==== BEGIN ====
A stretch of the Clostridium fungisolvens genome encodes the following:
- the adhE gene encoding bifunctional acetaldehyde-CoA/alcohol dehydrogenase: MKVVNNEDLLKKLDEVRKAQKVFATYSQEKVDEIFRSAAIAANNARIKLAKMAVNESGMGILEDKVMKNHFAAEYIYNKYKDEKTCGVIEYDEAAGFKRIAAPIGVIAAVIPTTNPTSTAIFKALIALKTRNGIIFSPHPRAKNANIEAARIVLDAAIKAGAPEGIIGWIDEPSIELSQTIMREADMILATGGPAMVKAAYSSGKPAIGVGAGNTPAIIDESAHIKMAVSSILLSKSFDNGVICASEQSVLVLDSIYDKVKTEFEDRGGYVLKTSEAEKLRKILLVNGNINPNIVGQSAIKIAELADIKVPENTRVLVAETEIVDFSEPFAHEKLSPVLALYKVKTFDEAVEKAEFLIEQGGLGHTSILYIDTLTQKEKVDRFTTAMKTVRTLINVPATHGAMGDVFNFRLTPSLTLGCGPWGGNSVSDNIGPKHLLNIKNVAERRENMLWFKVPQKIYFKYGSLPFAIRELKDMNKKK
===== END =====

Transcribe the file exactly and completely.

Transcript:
A stretch of the Clostridium fungisolvens genome encodes the following:
- the adhE gene encoding bifunctional acetaldehyde-CoA/alcohol dehydrogenase: MKVVNNEDLLKKLDEVRKAQKVFATYSQEKVDEIFRSAAIAANNARIKLAKMAVNESGMGILEDKVMKNHFAAEYIYNKYKDEKTCGVIEYDEAAGFKRIAAPIGVIAAVIPTTNPTSTAIFKALIALKTRNGIIFSPHPRAKNANIEAARIVLDAAIKAGAPEGIIGWIDEPSIELSQTIMREADMILATGGPAMVKAAYSSGKPAIGVGAGNTPAIIDESAHIKMAVSSILLSKSFDNGVICASEQSVLVLDSIYDKVKTEFEDRGGYVLKTSEAEKLRKILLVNGNINPNIVGQSAIKIAELADIKVPENTRVLVAETEIVDFSEPFAHEKLSPVLALYKVKTFDEAVEKAEFLIEQGGLGHTSILYIDTLTQKEKVDRFTTAMKTVRTLINVPATHGAMGDVFNFRLTPSLTLGCGPWGGNSVSDNIGPKHLLNIKNVAERRENMLWFKVPQKIYFKYGSLPFAIRELKDMNKKK